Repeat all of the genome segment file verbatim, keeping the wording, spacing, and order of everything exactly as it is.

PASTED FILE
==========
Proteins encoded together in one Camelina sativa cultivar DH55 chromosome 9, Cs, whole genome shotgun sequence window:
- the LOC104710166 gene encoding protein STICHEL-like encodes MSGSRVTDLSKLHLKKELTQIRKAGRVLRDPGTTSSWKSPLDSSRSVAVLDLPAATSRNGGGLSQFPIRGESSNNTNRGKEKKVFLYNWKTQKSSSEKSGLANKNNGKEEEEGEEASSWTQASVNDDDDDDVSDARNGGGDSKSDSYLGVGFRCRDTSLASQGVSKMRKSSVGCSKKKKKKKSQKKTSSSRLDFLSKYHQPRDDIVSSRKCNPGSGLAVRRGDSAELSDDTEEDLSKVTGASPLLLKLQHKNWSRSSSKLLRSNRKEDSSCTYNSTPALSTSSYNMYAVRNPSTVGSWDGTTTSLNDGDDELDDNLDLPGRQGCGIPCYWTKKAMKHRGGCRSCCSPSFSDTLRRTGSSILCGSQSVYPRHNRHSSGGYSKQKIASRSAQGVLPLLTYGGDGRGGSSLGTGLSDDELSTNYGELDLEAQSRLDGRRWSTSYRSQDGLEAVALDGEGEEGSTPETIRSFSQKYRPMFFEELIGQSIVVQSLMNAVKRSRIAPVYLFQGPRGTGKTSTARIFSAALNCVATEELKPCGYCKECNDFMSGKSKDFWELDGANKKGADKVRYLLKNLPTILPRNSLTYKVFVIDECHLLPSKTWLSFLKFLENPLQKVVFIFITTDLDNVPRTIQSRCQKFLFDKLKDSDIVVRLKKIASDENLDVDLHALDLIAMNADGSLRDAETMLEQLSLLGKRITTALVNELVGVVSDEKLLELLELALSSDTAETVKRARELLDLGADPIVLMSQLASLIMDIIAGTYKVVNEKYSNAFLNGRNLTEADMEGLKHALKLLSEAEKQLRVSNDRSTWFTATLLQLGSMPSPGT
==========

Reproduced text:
Proteins encoded together in one Camelina sativa cultivar DH55 chromosome 9, Cs, whole genome shotgun sequence window:
- the LOC104710166 gene encoding protein STICHEL-like encodes MSGSRVTDLSKLHLKKELTQIRKAGRVLRDPGTTSSWKSPLDSSRSVAVLDLPAATSRNGGGLSQFPIRGESSNNTNRGKEKKVFLYNWKTQKSSSEKSGLANKNNGKEEEEGEEASSWTQASVNDDDDDDVSDARNGGGDSKSDSYLGVGFRCRDTSLASQGVSKMRKSSVGCSKKKKKKKSQKKTSSSRLDFLSKYHQPRDDIVSSRKCNPGSGLAVRRGDSAELSDDTEEDLSKVTGASPLLLKLQHKNWSRSSSKLLRSNRKEDSSCTYNSTPALSTSSYNMYAVRNPSTVGSWDGTTTSLNDGDDELDDNLDLPGRQGCGIPCYWTKKAMKHRGGCRSCCSPSFSDTLRRTGSSILCGSQSVYPRHNRHSSGGYSKQKIASRSAQGVLPLLTYGGDGRGGSSLGTGLSDDELSTNYGELDLEAQSRLDGRRWSTSYRSQDGLEAVALDGEGEEGSTPETIRSFSQKYRPMFFEELIGQSIVVQSLMNAVKRSRIAPVYLFQGPRGTGKTSTARIFSAALNCVATEELKPCGYCKECNDFMSGKSKDFWELDGANKKGADKVRYLLKNLPTILPRNSLTYKVFVIDECHLLPSKTWLSFLKFLENPLQKVVFIFITTDLDNVPRTIQSRCQKFLFDKLKDSDIVVRLKKIASDENLDVDLHALDLIAMNADGSLRDAETMLEQLSLLGKRITTALVNELVGVVSDEKLLELLELALSSDTAETVKRARELLDLGADPIVLMSQLASLIMDIIAGTYKVVNEKYSNAFLNGRNLTEADMEGLKHALKLLSEAEKQLRVSNDRSTWFTATLLQLGSMPSPGT